Love him or hate him, we should all want President Trump to succeed. The potential risks of his failure to negotiate a peaceful denuclearization on the Korean Peninsula -- and the specter of the war which might result -- must be too great a calamity for any of us to ponder or accept.
Even if no war follows, if the whole diplomatic process breaks down and Kim simply uses it to buy time to further advance his nuclear and ballistic missile capability, we, as a nation, and our allies and friends in the region will have to reconcile to life under an even greater threat to our security.
That should be unacceptable to all of us, no matter who we voted for.
We can argue about whether Trump is savvy enough to sit across the table from Kim, whether he will be adequately prepared, whether he's really got the talent and diplomatic strategy in place, and whether giving Kim the audience he so clearly craves is too high a price to pay for talks. Those are fair and understandable concerns. And the White House should be pressed on them.
Indeed, White House press secretary Sarah Sanders was pressed on precisely those concerns Friday at her daily briefing. She held firm, insisting that the President would not get played by North Korea.
"We're not going to have this meeting take place until we see concrete actions," she said. "We have to see concrete and verifiable actions take place."
It wasn't clear what concrete actions to which she was referring. One hopes they include the release of the three Americans being detained in Pyongyang. That would certainly go a long way to proving Kim's sincerity.
In any event, Ms. Sanders struck a more even-handed and pragmatic tone than did our South Korean interlocutors the night before. They fairly glowed about the North's intention to denuclearize and relayed a promise by Trump to meet Kim by May of this year. She should be commended for her probity.
And whatever our worries might be about Mr. Trump's impulsiveness and arrogance, we cannot escape the essential truth that the pressure he has applied to North Korea and the uncertainty his bellicosity has engendered on both sides of the demilitarized zone has helped bring about this opportunity.
To be sure, there is more to it than Trump's "big stick."
It's also a reflection of the fact that Kim is not his father. He goes into these talks with a much more highly advanced nuclear and missile program. He'll be more credible at the table precisely because he's more capable. He has a better hand to play.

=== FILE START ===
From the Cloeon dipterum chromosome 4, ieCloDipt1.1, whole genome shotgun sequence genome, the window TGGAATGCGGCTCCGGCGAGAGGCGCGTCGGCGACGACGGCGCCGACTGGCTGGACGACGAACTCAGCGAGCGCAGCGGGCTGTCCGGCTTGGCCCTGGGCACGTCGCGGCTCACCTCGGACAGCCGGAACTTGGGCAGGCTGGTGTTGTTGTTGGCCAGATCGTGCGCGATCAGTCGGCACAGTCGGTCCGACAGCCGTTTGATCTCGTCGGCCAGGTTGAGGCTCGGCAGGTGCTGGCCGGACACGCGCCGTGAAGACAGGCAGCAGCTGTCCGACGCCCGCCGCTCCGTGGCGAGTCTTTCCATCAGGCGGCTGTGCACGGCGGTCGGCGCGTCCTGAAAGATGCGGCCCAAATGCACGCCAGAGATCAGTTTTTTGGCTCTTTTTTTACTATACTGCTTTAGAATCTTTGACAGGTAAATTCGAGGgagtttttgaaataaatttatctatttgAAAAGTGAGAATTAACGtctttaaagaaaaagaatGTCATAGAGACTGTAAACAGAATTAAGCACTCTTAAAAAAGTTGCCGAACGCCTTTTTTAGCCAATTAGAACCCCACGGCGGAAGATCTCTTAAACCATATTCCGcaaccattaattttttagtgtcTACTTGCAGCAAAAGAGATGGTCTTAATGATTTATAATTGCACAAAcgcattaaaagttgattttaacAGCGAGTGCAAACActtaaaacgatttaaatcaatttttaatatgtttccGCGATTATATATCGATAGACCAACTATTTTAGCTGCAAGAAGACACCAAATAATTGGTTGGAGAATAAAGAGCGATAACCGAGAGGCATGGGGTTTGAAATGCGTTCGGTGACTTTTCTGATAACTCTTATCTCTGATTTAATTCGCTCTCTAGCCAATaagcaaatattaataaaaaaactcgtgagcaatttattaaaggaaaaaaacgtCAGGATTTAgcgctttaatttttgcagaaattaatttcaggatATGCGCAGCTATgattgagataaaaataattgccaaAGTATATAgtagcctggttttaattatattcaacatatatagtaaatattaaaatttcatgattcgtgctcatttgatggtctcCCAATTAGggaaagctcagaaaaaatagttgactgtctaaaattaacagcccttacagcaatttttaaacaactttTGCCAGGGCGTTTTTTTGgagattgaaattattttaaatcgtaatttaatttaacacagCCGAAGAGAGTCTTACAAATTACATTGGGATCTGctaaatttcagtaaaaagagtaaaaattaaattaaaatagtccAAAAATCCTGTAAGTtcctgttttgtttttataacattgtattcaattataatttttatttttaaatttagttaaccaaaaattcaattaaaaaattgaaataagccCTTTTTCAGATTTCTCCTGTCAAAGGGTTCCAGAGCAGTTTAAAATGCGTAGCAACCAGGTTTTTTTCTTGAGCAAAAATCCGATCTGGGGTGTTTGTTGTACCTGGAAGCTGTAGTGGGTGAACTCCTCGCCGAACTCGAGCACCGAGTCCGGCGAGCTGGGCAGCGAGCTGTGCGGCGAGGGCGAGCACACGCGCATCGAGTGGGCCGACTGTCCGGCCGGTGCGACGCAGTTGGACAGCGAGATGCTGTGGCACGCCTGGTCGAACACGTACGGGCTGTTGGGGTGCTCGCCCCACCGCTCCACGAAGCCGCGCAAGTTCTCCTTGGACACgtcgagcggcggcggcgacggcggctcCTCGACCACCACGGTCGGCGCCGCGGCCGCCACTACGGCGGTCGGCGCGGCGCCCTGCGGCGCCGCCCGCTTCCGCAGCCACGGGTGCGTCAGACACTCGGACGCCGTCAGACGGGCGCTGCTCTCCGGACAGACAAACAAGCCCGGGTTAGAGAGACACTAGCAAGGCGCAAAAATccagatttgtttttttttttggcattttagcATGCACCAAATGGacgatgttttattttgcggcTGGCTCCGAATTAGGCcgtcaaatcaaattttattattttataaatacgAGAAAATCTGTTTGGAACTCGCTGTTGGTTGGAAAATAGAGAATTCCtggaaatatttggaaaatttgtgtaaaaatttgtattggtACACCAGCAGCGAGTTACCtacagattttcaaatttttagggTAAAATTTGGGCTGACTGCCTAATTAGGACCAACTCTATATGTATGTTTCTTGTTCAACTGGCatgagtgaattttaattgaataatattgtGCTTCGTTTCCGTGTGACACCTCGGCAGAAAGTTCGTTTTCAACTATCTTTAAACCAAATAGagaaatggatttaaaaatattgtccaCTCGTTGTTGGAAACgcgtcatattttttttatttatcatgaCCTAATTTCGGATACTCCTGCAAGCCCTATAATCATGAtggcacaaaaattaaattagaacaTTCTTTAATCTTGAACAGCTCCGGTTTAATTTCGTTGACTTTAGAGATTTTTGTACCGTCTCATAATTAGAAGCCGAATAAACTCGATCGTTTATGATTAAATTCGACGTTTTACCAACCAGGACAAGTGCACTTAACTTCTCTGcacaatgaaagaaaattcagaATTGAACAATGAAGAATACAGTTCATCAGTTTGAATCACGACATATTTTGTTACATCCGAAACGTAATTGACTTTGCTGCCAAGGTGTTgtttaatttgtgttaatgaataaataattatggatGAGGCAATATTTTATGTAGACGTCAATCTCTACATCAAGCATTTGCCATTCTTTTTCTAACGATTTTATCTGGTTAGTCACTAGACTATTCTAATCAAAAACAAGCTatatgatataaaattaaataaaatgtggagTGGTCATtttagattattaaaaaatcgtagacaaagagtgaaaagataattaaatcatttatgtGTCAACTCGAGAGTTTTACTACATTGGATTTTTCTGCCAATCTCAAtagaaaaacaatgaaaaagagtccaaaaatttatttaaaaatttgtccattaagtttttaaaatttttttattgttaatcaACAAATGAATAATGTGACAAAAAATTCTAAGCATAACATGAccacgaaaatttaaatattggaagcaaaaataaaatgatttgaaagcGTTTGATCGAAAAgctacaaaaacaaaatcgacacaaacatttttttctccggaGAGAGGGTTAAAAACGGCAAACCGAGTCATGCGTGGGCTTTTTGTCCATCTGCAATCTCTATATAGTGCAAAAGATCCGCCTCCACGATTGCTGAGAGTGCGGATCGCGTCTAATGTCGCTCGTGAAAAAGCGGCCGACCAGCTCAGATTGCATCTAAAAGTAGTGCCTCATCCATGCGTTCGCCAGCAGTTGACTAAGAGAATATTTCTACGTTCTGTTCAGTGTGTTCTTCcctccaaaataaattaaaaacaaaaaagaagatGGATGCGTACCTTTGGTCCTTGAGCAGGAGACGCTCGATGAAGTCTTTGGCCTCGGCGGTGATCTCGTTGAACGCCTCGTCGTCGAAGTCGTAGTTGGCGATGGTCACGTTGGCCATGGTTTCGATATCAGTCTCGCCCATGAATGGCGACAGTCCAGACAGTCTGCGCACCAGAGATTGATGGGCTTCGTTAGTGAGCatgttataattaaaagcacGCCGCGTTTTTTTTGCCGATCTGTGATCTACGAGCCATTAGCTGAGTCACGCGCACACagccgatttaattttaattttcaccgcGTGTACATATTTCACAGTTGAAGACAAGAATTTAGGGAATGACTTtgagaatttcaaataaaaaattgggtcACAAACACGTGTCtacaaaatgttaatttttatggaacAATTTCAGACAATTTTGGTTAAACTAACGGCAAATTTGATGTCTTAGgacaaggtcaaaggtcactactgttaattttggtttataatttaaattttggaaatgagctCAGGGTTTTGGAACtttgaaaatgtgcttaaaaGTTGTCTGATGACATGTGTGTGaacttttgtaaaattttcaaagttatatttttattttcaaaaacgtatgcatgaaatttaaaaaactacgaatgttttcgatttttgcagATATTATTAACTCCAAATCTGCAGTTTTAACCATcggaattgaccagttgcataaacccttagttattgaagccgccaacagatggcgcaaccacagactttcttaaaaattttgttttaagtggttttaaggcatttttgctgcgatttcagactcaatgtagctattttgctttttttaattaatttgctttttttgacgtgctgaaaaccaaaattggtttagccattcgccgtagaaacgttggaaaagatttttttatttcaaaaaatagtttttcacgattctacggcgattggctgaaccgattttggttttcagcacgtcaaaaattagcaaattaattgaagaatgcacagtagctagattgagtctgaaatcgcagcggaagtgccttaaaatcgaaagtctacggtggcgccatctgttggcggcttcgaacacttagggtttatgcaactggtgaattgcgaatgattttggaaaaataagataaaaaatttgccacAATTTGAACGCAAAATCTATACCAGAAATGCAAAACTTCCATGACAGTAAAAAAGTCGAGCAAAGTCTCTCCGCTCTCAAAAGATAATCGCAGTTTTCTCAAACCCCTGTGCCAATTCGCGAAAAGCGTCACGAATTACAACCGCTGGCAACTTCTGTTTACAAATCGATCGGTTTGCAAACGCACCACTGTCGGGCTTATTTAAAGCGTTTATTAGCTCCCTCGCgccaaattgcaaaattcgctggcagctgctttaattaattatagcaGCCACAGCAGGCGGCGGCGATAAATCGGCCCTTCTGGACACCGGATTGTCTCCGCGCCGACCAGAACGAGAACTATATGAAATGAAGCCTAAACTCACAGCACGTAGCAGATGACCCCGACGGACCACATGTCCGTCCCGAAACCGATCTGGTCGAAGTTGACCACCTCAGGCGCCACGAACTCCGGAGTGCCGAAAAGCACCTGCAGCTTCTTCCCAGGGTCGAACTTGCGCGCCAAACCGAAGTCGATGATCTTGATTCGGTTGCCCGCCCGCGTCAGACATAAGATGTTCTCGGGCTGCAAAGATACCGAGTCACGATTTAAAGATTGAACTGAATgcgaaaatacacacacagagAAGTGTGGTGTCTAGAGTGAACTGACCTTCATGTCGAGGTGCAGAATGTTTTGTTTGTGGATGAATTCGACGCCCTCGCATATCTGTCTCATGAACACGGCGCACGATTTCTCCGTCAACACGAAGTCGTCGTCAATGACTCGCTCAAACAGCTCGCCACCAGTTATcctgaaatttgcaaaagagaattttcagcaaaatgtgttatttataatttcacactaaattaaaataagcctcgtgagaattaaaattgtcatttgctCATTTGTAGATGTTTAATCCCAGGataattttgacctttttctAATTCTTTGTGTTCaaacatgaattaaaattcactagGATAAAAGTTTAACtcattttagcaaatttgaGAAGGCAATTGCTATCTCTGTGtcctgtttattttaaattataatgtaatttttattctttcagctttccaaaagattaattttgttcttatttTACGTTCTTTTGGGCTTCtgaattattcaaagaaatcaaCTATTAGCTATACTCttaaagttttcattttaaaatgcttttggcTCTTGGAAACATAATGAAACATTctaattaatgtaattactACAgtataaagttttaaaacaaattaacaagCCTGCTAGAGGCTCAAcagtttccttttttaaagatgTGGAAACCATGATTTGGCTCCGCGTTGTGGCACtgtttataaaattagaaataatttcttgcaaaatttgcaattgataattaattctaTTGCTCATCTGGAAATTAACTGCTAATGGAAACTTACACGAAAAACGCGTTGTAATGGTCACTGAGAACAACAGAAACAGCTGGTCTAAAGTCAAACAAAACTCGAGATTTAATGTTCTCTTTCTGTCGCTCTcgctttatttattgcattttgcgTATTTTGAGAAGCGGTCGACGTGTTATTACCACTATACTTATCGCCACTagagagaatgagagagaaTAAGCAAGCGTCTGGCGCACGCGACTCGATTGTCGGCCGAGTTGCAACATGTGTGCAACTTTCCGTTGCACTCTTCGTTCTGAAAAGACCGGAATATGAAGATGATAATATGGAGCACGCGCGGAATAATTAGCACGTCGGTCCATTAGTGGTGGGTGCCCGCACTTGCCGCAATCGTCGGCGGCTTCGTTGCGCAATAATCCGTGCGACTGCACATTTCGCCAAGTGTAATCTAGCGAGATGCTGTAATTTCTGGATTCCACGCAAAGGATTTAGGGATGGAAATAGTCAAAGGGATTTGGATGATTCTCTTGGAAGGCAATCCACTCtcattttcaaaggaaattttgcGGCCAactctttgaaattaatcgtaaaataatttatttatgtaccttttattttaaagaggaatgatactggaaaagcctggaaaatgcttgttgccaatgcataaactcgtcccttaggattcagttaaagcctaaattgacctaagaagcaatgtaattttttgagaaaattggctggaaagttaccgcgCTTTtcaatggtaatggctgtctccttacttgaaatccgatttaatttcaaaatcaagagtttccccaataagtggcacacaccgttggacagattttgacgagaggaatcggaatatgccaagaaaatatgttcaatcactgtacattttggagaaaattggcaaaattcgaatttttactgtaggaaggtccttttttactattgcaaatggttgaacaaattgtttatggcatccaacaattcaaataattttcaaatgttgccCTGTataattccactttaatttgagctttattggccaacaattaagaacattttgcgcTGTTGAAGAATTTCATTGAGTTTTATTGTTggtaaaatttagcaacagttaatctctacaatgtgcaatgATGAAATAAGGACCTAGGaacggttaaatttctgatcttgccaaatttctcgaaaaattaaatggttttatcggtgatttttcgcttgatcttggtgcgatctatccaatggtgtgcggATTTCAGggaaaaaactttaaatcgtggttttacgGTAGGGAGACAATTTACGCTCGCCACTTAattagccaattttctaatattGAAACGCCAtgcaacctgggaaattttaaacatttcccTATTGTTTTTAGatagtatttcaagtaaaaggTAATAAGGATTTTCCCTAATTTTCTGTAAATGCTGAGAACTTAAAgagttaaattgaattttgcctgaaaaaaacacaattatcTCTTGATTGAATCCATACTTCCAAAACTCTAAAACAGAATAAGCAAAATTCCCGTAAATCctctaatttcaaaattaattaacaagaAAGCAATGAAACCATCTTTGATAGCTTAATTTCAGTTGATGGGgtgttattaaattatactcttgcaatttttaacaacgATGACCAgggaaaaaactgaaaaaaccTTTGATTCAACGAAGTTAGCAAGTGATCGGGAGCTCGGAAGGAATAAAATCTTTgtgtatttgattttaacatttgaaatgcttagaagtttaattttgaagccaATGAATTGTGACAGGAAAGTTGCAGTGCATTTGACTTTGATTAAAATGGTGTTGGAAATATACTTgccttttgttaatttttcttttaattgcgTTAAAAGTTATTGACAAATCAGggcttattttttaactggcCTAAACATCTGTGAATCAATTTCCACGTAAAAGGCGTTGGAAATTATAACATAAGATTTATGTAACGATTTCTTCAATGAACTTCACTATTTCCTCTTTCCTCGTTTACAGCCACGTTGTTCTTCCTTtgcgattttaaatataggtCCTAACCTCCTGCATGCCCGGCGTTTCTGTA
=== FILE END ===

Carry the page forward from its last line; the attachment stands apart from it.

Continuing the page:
Kim is also dealing with a more pliable head of state in Seoul. South Korean President Moon Jae-in ran and won his office on the promise of a more robust engagement strategy, of a more liberal view of peninsular reunification. But Moon's popularity has been slipping of late. Many Koreans want peace, but not at any cost. So, Kim would be foolish not to take advantage of Moon's occupancy of the Blue House while he can.
We ought also to consider -- and be honest with ourselves about -- the degree to which the United States has been led to this moment by South Korean allies who are just as worried about Kim Jong Un as they are by Donald Trump.
And we should be honest with ourselves about the prospect for success. History offers little by way of encouragement. North Korean leaders have promised before to freeze their testing. They have promised before
to consider denuclearization. They have promised before to enter meaningfully into negotiations. And each time they have broken those promises.
Skepticism is surely warranted. A summit between heads of state might simply prove too far a leap to take. But even in the planning process for that meeting, there will be lower-level discussions that may open up channels of dialogue that have long since fallen mute. That alone is progress of a sort.
The administration is now working feverishly to develop its strategy, to form its team and to identify the specific outcomes they will seek. Recent gaps and resignations at the State Department do nothing to make that task easier. But it's clear they understand the opportunity before them and that they are taking seriously the benefits this opportunity might afford future generations.
All of us should be looking for ways to spur those efforts, or at the very least not stymie them.
That's not to suggest the White House should be above criticism. Far from it. A fair debate about process and risks is more than appropriate. But if ever there was a time -- regardless of partisanship or personal animosity -- for citizens, academics and former officials with expertise and regional experience to volunteer their services, to share their wisdom, to lend an ear and maybe even a shoulder to the difficult work of the next few months ... this is it.
This is a moment for all Americans. Trump's big stick has become something of an olive branch. We should not fail to help him grasp it.